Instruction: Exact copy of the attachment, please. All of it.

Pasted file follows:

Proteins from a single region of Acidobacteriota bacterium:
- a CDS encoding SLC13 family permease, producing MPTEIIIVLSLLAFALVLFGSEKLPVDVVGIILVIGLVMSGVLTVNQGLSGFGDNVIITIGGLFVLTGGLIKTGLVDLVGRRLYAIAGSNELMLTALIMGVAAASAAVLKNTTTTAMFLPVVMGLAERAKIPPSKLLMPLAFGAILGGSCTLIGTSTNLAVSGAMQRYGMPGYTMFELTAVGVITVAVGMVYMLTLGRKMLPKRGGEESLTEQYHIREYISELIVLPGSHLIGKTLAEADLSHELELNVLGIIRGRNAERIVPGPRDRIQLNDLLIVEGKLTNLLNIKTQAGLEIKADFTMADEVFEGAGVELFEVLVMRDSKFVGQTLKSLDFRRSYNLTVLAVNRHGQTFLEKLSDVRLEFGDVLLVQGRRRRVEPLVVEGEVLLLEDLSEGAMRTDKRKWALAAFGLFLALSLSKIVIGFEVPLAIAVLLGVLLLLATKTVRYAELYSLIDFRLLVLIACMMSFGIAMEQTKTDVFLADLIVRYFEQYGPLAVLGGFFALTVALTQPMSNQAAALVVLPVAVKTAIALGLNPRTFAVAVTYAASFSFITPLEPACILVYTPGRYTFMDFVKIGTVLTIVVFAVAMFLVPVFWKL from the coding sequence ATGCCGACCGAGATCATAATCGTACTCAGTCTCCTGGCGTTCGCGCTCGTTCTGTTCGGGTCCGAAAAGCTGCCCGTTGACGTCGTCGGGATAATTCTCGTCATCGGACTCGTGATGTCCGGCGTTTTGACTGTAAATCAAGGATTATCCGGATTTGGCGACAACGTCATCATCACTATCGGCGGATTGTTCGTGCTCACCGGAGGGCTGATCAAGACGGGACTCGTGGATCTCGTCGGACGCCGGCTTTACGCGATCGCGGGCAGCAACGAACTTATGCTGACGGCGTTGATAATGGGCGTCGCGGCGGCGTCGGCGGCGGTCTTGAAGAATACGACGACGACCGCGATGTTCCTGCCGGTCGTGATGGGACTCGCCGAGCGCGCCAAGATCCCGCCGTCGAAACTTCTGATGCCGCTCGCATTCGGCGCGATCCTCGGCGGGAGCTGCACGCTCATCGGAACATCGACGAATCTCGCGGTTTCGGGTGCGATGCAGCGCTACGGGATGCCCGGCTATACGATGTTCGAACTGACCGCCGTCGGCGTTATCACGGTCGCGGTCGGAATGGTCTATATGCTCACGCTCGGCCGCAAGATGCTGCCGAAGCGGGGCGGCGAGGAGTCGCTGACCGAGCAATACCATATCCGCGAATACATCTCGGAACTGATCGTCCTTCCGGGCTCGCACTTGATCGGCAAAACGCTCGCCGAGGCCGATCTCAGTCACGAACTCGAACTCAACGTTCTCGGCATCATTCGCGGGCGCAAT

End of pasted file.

Proteins from a single region of Acidobacteriota bacterium:
- a CDS encoding SLC13 family permease, producing MPTEIIIVLSLLAFALVLFGSEKLPVDVVGIILVIGLVMSGVLTVNQGLSGFGDNVIITIGGLFVLTGGLIKTGLVDLVGRRLYAIAGSNELMLTALIMGVAAASAAVLKNTTTTAMFLPVVMGLAERAKIPPSKLLMPLAFGAILGGSCTLIGTSTNLAVSGAMQRYGMPGYTMFELTAVGVITVAVGMVYMLTLGRKMLPKRGGEESLTEQYHIREYISELIVLPGSHLIGKTLAEADLSHELELNVLGIIRGRNAERIVPGPRDRIQLNDLLIVEGKLTNLLNIKTQAGLEIKADFTMADEVFEGAGVELFEVLVMRDSKFVGQTLKSLDFRRSYNLTVLAVNRHGQTFLEKLSDVRLEFGDVLLVQGRRRRVEPLVVEGEVLLLEDLSEGAMRTDKRKWALAAFGLFLALSLSKIVIGFEVPLAIAVLLGVLLLLATKTVRYAELYSLIDFRLLVLIACMMSFGIAMEQTKTDVFLADLIVRYFEQYGPLAVLGGFFALTVALTQPMSNQAAALVVLPVAVKTAIALGLNPRTFAVAVTYAASFSFITPLEPACILVYTPGRYTFMDFVKIGTVLTIVVFAVAMFLVPVFWKL from the coding sequence ATGCCGACCGAGATCATAATCGTACTCAGTCTCCTGGCGTTCGCGCTCGTTCTGTTCGGGTCCGAAAAGCTGCCCGTTGACGTCGTCGGGATAATTCTCGTCATCGGACTCGTGATGTCCGGCGTTTTGACTGTAAATCAAGGATTATCCGGATTTGGCGACAACGTCATCATCACTATCGGCGGATTGTTCGTGCTCACCGGAGGGCTGATCAAGACGGGACTCGTGGATCTCGTCGGACGCCGGCTTTACGCGATCGCGGGCAGCAACGAACTTATGCTGACGGCGTTGATAATGGGCGTCGCGGCGGCGTCGGCGGCGGTCTTGAAGAATACGACGACGACCGCGATGTTCCTGCCGGTCGTGATGGGACTCGCCGAGCGCGCCAAGATCCCGCCGTCGAAACTTCTGATGCCGCTCGCATTCGGCGCGATCCTCGGCGGGAGCTGCACGCTCATCGGAACATCGACGAATCTCGCGGTTTCGGGTGCGATGCAGCGCTACGGGATGCCCGGCTATACGATGTTCGAACTGACCGCCGTCGGCGTTATCACGGTCGCGGTCGGAATGGTCTATATGCTCACGCTCGGCCGCAAGATGCTGCCGAAGCGGGGCGGCGAGGAGTCGCTGACCGAGCAATACCATATCCGCGAATACATCTCGGAACTGATCGTCCTTCCGGGCTCGCACTTGATCGGCAAAACGCTCGCCGAGGCCGATCTCAGTCACGAACTCGAACTCAACGTTCTCGGCATCATTCGCGGGCGCAAT